…all developers should share this with the one you love or non-developers you work with. Help them understand why you get so pissed when they come into your office to ask the simplest questions. Many times I feel like I’m holding a castle made of cards up with one finger, holding my breath when suddenly there’s this tiny puff of air that brings everything organized to complete chaos
I do think that these effects vary considerably across individuals, and I don’t think it has to be a permanent condition.
When I was a young programmer (my second job in the mid-80s), I was in a highly interrupt-driven environment at Bain & Co., the management consulting company. I did a bunch of different things during my tenure there, but a lot of it was what we called “programming” at the time. Because I was interrupted extremely frequently – sometimes half a dozen times an hour, by my recollection – I simply learned to be better at it over the six years I was there.
At a later job around 1999-2002 at a company called ArsDigita, I was amazed at how defensive the young developers sometimes were with their time. They occasionally could be almost hostile at interruptions, which in a way ensured that they couldn’t learn to deal with them. I think the headphone thing actually made it worse, since an interruption was more jarring to their memory patterns, as it often required a physical incursion to get their attention. They interrupted each other, too, by the way; I’m not basing this just on my observations from interrupting them myself.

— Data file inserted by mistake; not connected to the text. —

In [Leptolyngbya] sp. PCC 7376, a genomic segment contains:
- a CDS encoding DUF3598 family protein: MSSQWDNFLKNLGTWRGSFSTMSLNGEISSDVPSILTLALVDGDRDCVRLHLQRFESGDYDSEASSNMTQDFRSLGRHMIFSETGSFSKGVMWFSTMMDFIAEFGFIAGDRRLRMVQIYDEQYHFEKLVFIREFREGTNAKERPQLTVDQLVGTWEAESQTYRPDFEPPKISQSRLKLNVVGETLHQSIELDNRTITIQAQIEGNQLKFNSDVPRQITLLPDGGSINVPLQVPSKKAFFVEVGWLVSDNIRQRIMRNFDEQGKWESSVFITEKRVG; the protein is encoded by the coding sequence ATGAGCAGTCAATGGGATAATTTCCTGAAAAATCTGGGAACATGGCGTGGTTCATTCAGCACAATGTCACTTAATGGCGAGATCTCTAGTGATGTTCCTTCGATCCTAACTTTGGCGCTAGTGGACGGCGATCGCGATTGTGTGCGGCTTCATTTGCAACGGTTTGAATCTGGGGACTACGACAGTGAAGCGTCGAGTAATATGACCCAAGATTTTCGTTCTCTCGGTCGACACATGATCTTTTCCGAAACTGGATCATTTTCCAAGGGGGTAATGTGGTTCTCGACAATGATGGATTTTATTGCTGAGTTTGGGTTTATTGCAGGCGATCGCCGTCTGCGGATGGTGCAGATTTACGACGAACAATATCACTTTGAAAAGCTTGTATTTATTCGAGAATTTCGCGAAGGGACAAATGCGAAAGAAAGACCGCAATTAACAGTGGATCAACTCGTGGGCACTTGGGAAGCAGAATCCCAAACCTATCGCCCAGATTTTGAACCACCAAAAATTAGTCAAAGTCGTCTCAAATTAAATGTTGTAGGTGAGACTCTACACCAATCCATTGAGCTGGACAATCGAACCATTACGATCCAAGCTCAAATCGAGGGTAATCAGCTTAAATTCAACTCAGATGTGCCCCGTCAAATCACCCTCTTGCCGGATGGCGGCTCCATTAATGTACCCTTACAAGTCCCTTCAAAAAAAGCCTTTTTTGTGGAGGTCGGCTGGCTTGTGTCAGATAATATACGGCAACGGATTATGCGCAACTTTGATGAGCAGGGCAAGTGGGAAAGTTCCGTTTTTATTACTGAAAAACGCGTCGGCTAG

I can’t say that I’m great at managing interruptions, but I do think that I learned to be better at it than some people are. I don’t suggest that everyone embrace interruption – or even encourage it as I sometimes do – but I do suggest that everyone should consider how their work environment actually functions most of the time to consider how best to adapt. If you are likely to be interrupted, work to identify how you can best work inside that construct.
Techies often get a bad rap because they are too defensive and say no too often. Part of that bad rap can come from the impression of “my work right now is more important than whatever you are here for” that comes from reacting unpleasantly to interruptions from the very people for whom we are supposed to be doing the work.
Don’t just try to avoid interruption, treating it as an evil, but welcome it on some level so that you can be a better IT professional. You’ll have a happier user base, and you might just learn some new tricks.